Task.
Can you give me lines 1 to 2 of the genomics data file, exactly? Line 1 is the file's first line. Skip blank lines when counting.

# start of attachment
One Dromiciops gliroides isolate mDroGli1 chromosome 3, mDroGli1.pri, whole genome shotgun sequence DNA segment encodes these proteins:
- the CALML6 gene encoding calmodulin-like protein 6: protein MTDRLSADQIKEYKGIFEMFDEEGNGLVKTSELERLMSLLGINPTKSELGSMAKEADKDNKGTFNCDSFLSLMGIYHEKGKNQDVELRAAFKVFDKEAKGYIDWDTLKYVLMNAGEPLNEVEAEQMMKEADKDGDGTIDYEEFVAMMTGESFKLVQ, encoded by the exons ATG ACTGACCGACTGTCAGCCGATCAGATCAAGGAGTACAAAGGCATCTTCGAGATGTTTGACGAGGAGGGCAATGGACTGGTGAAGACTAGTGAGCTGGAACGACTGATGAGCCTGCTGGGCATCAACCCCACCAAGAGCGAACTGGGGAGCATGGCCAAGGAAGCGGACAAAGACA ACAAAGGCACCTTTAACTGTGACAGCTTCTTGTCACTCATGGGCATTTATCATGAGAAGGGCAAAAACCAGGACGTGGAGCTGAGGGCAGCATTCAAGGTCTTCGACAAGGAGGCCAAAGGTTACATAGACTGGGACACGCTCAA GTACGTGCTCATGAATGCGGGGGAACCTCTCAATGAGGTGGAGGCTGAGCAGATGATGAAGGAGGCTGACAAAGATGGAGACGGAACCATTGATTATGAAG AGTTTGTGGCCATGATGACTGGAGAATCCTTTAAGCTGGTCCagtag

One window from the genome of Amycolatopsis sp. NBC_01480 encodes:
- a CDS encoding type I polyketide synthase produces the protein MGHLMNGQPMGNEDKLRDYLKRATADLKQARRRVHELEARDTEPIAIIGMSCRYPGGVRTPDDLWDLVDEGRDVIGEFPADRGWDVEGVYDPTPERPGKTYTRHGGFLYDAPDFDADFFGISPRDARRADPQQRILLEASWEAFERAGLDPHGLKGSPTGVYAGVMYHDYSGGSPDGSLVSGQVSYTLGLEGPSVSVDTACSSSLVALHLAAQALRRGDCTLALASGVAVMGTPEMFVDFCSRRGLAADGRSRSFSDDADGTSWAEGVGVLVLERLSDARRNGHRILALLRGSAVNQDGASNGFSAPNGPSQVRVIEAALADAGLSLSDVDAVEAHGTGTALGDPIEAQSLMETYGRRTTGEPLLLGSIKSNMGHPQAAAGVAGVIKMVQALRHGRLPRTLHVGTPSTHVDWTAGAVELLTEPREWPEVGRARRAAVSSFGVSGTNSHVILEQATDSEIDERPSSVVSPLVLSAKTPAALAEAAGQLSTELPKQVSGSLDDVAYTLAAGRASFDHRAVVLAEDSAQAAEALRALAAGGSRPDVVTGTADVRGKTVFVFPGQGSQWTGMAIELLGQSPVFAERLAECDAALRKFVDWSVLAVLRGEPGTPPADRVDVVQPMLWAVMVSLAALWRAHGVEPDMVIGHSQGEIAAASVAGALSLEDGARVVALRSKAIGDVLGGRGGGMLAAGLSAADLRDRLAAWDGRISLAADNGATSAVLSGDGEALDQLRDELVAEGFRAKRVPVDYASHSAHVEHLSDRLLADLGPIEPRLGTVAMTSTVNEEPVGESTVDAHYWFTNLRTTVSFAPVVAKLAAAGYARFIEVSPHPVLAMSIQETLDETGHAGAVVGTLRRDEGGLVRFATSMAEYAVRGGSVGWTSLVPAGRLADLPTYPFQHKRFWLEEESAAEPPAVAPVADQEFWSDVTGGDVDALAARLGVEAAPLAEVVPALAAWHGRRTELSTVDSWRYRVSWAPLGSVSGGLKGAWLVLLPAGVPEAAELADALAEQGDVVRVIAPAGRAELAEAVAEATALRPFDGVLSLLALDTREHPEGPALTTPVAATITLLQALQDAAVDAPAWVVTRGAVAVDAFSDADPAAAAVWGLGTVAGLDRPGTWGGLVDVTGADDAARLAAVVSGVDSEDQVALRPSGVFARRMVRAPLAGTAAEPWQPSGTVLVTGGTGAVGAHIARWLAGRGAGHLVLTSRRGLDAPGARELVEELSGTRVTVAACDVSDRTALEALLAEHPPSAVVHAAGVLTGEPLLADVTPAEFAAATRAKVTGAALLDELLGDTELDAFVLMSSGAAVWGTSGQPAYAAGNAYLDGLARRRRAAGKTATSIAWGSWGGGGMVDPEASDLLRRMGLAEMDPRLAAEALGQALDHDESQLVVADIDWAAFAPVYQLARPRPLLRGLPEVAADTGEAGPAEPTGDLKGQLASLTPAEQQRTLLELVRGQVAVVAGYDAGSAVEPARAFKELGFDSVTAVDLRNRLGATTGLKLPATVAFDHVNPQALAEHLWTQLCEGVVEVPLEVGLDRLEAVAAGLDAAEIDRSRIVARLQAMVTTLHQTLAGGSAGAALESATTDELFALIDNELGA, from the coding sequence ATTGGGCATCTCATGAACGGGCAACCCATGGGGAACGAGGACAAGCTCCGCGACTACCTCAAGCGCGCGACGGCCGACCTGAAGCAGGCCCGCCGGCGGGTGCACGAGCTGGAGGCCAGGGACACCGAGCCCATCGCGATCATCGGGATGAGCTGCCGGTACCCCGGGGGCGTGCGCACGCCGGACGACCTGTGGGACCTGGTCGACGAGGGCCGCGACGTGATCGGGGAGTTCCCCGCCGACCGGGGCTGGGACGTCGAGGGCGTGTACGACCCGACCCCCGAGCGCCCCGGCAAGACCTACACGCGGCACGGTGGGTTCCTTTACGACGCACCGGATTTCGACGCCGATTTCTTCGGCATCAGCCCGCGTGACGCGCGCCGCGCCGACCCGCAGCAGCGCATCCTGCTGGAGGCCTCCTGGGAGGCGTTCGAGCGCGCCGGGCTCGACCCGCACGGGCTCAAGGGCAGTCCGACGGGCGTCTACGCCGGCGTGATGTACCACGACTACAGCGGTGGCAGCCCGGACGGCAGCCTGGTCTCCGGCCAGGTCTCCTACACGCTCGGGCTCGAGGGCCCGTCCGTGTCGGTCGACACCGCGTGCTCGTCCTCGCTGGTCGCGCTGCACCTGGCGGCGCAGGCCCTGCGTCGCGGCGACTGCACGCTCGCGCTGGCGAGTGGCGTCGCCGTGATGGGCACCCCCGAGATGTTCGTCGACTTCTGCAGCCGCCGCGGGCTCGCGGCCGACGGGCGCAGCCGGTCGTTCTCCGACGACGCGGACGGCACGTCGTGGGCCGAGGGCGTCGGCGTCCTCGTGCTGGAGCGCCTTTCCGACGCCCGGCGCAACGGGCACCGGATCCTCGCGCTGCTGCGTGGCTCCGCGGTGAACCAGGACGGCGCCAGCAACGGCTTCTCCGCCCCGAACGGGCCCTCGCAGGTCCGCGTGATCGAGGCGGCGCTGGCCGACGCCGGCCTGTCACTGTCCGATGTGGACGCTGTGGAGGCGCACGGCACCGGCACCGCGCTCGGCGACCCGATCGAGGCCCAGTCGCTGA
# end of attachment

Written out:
One Dromiciops gliroides isolate mDroGli1 chromosome 3, mDroGli1.pri, whole genome shotgun sequence DNA segment encodes these proteins:
- the CALML6 gene encoding calmodulin-like protein 6: protein MTDRLSADQIKEYKGIFEMFDEEGNGLVKTSELERLMSLLGINPTKSELGSMAKEADKDNKGTFNCDSFLSLMGIYHEKGKNQDVELRAAFKVFDKEAKGYIDWDTLKYVLMNAGEPLNEVEAEQMMKEADKDGDGTIDYEEFVAMMTGESFKLVQ, encoded by the exons ATG ACTGACCGACTGTCAGCCGATCAGATCAAGGAGTACAAAGGCATCTTCGAGATGTTTGACGAGGAGGGCAATGGACTGGTGAAGACTAGTGAGCTGGAACGACTGATGAGCCTGCTGGGCATCAACCCCACCAAGAGCGAACTGGGGAGCATGGCCAAGGAAGCGGACAAAGACA ACAAAGGCACCTTTAACTGTGACAGCTTCTTGTCACTCATGGGCATTTATCATGAGAAGGGCAAAAACCAGGACGTGGAGCTGAGGGCAGCATTCAAGGTCTTCGACAAGGAGGCCAAAGGTTACATAGACTGGGACACGCTCAA GTACGTGCTCATGAATGCGGGGGAACCTCTCAATGAGGTGGAGGCTGAGCAGATGATGAAGGAGGCTGACAAAGATGGAGACGGAACCATTGATTATGAAG AGTTTGTGGCCATGATGACTGGAGAATCCTTTAAGCTGGTCCagtag